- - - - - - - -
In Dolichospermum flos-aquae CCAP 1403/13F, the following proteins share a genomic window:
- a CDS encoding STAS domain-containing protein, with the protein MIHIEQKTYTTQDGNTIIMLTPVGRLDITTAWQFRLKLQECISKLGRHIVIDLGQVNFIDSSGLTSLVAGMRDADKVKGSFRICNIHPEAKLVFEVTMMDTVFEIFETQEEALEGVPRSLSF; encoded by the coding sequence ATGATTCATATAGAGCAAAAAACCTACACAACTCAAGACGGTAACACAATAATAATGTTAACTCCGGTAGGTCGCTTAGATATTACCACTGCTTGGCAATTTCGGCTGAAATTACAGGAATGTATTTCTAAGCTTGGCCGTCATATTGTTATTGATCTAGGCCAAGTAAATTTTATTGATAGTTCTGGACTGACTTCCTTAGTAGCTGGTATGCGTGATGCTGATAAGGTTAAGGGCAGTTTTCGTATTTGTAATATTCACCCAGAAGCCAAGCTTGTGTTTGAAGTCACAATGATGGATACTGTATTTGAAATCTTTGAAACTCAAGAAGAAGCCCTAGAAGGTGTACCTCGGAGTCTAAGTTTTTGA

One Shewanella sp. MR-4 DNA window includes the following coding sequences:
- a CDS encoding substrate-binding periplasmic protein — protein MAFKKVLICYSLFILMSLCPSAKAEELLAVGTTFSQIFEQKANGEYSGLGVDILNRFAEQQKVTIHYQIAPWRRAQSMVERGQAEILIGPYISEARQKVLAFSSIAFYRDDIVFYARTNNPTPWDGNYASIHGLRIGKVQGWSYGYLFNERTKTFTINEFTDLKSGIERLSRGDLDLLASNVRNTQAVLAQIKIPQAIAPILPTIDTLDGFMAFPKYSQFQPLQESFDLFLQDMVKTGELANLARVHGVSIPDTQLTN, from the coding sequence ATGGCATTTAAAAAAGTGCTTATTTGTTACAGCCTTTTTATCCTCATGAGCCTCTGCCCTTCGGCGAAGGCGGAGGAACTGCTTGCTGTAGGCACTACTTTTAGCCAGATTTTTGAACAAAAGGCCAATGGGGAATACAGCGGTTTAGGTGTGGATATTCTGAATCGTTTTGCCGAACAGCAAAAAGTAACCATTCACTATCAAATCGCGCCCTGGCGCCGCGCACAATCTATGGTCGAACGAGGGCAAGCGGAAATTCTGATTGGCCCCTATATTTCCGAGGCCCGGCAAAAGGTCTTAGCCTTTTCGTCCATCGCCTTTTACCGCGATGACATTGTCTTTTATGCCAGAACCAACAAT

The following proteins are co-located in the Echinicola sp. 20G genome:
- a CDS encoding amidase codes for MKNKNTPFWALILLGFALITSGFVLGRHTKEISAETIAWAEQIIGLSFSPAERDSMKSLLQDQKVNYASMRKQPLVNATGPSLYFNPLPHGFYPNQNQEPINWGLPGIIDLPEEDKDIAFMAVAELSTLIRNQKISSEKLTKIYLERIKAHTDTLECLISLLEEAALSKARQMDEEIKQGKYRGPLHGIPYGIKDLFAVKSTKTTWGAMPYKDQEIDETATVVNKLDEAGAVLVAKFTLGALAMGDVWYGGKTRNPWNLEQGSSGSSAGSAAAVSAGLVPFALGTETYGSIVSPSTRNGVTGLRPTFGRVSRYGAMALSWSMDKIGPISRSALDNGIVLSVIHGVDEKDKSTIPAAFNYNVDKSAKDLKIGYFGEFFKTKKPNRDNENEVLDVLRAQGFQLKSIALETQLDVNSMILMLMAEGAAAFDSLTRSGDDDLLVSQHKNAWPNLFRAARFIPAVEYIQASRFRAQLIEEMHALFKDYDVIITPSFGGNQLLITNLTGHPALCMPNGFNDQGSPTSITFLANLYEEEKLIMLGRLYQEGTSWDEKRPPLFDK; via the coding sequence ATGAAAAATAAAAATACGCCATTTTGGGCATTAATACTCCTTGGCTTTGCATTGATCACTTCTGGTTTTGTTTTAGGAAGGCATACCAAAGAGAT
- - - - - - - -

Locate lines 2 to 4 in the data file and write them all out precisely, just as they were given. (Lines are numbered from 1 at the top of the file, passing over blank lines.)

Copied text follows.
- a CDS encoding STAS domain-containing protein, with the protein MIHIEQKTYTTQDGNTIIMLTPVGRLDITTAWQFRLKLQECISKLGRHIVIDLGQVNFIDSSGLTSLVAGMRDADKVKGSFRICNIHPEAKLVFEVTMMDTVFEIFETQEEALEGVPRSLSF; encoded by the coding sequence ATGATTCATATAGAGCAAAAAACCTACACAACTCAAGACGGTAACACAATAATAATGTTAACTCCGGTAGGTCGCTTAGATATTACCACTGCTTGGCAATTTCGGCTGAAATTACAGGAATGTATTTCTAAGCTTGGCCGTCATATTGTTATTGATCTAGGCCAAGTAAATTTTATTGATAGTTCTGGACTGACTTCCTTAGTAGCTGGTATGCGTGATGCTGATAAGGTTAAGGGCAGTTTTCGTATTTGTAATATTCACCCAGAAGCCAAGCTTGTGTTTGAAGTCACAATGATGGATACTGTATTTGAAATCTTTGAAACTCAAGAAGAAGCCCTAGAAGGTGTACCTCGGAGTCTAAGTTTTTGA

One Shewanella sp. MR-4 DNA window includes the following coding sequences:
- a CDS encoding substrate-binding periplasmic protein — protein MAFKKVLICYSLFILMSLCPSAKAEELLAVGTTFSQIFEQKANGEYSGLGVDILNRFAEQQKVTIHYQIAPWRRAQSMVERGQAEILIGPYISEARQKVLAFSSIAFYRDDIVFYARTNNPTPWDGNYASIHGLRIGKVQGWSYGYLFNERTKTFTINEFTDLKSGIERLSRGDLDLLASNVRNTQAVLAQIKIPQAIAPILPTIDTLDGFMAFPKYSQFQPLQESFDLFLQDMVKTGELANLARVHGVSIPDTQLTN, from the coding sequence ATGGCATTTAAAAAAGTGCTTATTTGTTACAGCCTTTTTATCCTCATGAGCCTCTGCCCTTCGGCGAAGGCGGAGGAACTGCTTGCTGTAGGCACTACTTTTAGCCAGATTTTTGAACAAAAGGCCAATGGGGAATACAGCGGTTTAGGTGTGGATATTCTGAATCGTTTTGCCGAACAGCAAAAAGTAACCATTCACTATCAAATCGCGCCCTGGCGCCGCGCACAATCTATGGTCGAACGAGGGCAAGCGGAAATTCTGATTGGCCCCTATATTTCCGAGGCCCGGCAAAAGGTCTTAGCCTTTTCGTCCATCGCCTTTTACCGCGATGACATTGTCTTTTATGCCAGAACCAACAAT